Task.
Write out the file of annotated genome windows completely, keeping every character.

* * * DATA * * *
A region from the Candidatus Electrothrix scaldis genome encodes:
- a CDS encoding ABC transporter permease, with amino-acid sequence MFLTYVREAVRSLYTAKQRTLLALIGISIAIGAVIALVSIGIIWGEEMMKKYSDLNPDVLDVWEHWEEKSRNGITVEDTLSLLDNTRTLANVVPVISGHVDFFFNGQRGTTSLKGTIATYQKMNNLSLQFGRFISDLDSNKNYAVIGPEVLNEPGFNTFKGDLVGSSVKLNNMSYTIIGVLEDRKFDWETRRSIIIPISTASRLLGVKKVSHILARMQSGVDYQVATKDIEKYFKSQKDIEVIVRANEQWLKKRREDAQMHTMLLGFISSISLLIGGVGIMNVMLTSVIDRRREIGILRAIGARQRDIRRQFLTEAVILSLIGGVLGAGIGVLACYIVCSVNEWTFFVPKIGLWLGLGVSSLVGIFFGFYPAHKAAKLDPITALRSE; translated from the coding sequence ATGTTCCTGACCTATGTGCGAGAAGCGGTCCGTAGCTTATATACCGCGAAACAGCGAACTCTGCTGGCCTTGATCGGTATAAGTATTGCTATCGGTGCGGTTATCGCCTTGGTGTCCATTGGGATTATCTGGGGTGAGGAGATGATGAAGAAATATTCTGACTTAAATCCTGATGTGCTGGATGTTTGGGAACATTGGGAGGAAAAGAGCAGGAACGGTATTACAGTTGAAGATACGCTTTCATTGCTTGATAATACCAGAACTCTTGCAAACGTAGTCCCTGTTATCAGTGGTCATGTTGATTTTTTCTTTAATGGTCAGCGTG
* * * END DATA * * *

A region from the Candidatus Electrothrix scaldis genome encodes:
- a CDS encoding ABC transporter permease, with amino-acid sequence MFLTYVREAVRSLYTAKQRTLLALIGISIAIGAVIALVSIGIIWGEEMMKKYSDLNPDVLDVWEHWEEKSRNGITVEDTLSLLDNTRTLANVVPVISGHVDFFFNGQRGTTSLKGTIATYQKMNNLSLQFGRFISDLDSNKNYAVIGPEVLNEPGFNTFKGDLVGSSVKLNNMSYTIIGVLEDRKFDWETRRSIIIPISTASRLLGVKKVSHILARMQSGVDYQVATKDIEKYFKSQKDIEVIVRANEQWLKKRREDAQMHTMLLGFISSISLLIGGVGIMNVMLTSVIDRRREIGILRAIGARQRDIRRQFLTEAVILSLIGGVLGAGIGVLACYIVCSVNEWTFFVPKIGLWLGLGVSSLVGIFFGFYPAHKAAKLDPITALRSE; translated from the coding sequence ATGTTCCTGACCTATGTGCGAGAAGCGGTCCGTAGCTTATATACCGCGAAACAGCGAACTCTGCTGGCCTTGATCGGTATAAGTATTGCTATCGGTGCGGTTATCGCCTTGGTGTCCATTGGGATTATCTGGGGTGAGGAGATGATGAAGAAATATTCTGACTTAAATCCTGATGTGCTGGATGTTTGGGAACATTGGGAGGAAAAGAGCAGGAACGGTATTACAGTTGAAGATACGCTTTCATTGCTTGATAATACCAGAACTCTTGCAAACGTAGTCCCTGTTATCAGTGGTCATGTTGATTTTTTCTTTAATGGTCAGCGTG